“I wanted more of that holistic approach,” says Kimberly Shepardson, BS in Nursing ’18. The registered respiratory therapist has been with Albany Medical Center since 1995 and in 2012 decided she wanted more out of her health care career. She wanted to be the person who stayed with the patient from start to finish. “It’s really not just the patient you’re taking care of; you’re taking care of the whole entire family,” she adds. In 2012 Shepardson took the leap and went back to school at Excelsior College to pursue her associate degree in nursing; in 2015, she started the bachelor’s program.
As a night-shifter, Shepardson needed a personalized, flexible approach to her education. Excelsior’s RN to BS in Nursing program fit her work schedule. The program “brought together my experiences which was very helpful,” says Shepardson. She explains that Excelsior made it easy to transition from the associate degree program to the bachelor’s degree program. “Enrollment fees were waived, so right away for someone who’s not 22 and their parents are paying for college education…that is a huge thing for me…You didn’t have to do any paperwork, it was a very easy transition” she says, adding that the courses, exams, and projects were relevant and group-oriented which was helpful, too.
Project LEARN, a partnership between Albany Med and Excelsior College that supports employees’ access to nursing degrees, was a large help for Shepardson. “To me, it’s something that makes it easy to continue on with your education while you’re working,” she says, adding, “It’s a great support for somebody who wants to go back to continue their education.” Project LEARN team members at Excelsior and Albany Med work together to develop the best plan to offer students as they work toward their educational goals.
A beneficial learning environment isn’t the only thing that has helped Shepardson on her path to complete her degrees. She also works in a very supportive environment and has been associated with Albany Med for more than half of her life. “It is a huge part of me,” she says. She’s made lifelong friends and they’ve shared their lives together—marriages, babies, divorces, sadness. She’s had so many experiences over the 20 years she’s been there and she’s learned from each one.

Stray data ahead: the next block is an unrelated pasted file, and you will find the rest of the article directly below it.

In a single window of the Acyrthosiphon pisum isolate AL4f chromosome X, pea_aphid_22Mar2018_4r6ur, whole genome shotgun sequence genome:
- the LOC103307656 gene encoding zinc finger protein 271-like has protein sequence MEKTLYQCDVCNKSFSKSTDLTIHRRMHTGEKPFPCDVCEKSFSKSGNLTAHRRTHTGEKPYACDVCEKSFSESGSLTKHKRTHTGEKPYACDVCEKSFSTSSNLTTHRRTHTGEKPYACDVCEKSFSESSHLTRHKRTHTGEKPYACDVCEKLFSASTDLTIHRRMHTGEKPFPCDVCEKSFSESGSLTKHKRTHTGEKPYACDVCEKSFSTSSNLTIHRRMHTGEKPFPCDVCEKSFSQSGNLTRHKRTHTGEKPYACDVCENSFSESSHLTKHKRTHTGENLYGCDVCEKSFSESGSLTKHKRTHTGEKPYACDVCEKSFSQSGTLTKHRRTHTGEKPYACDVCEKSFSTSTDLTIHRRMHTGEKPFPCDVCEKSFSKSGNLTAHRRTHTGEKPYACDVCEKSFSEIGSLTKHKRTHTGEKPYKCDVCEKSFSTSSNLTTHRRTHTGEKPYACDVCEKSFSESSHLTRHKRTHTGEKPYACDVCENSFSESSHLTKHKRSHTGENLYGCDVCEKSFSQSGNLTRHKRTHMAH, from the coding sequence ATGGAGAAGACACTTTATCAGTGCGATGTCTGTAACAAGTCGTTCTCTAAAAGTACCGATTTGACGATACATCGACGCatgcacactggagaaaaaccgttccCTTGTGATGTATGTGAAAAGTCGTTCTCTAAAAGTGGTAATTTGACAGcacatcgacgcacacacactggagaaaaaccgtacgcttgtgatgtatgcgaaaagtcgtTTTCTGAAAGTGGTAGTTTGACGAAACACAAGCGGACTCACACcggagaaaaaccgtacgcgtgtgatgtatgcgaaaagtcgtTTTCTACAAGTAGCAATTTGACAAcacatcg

A former colleague was a big influence on Shepardson. “You knew that you could go to her with any question at any time and she would a) know the answer because she was amazing and b) never make you feel like you were less of a nurse for asking…. I was very lucky to have her in my life for so long,” she says. She was what everyone strives to be: the “go-to” person. Shepardson adds she was knowledgeable, encouraging, and a good teacher. “I want to be just like her…she made me want to be a better nurse,” says Shepardson.
She’s also received a lot of advice over the years. Shepardson says, “I have to say the best advice I have ever received from one of my mentors is to listen…listen to other nurses, listen to other health care practitioners, listen and learn. And most importantly, listen to your patients.” You can get valuable information from patients and their families if you listen.
She adds that her best piece of advice is to never stop asking questions. Asking questions is how we learn. Shepardson explains that it’s also important to be a person that’s encouraging and supportive when people ask questions. Health care is a difficult environment and nurses deal with the good and bad. “We have to be in it together,” she says. It’s important when you are in this type of enviroment, we all need to support each other, and there can’t be a fear of asking questions. Shepardson explains, “In the end, the nurses are affected, but the patients could be affected if we’re not helping each other.”
Shepardson is finishing her capstone course this spring. It is an amazing feeling on its own, but she says she feels even more pride because she is paving the way for her son, who is a freshman in college. She explains it is like showing him the importance of lifelong learning. “I feel like me going back and accomplishing this; there’s no ending to education,” she says.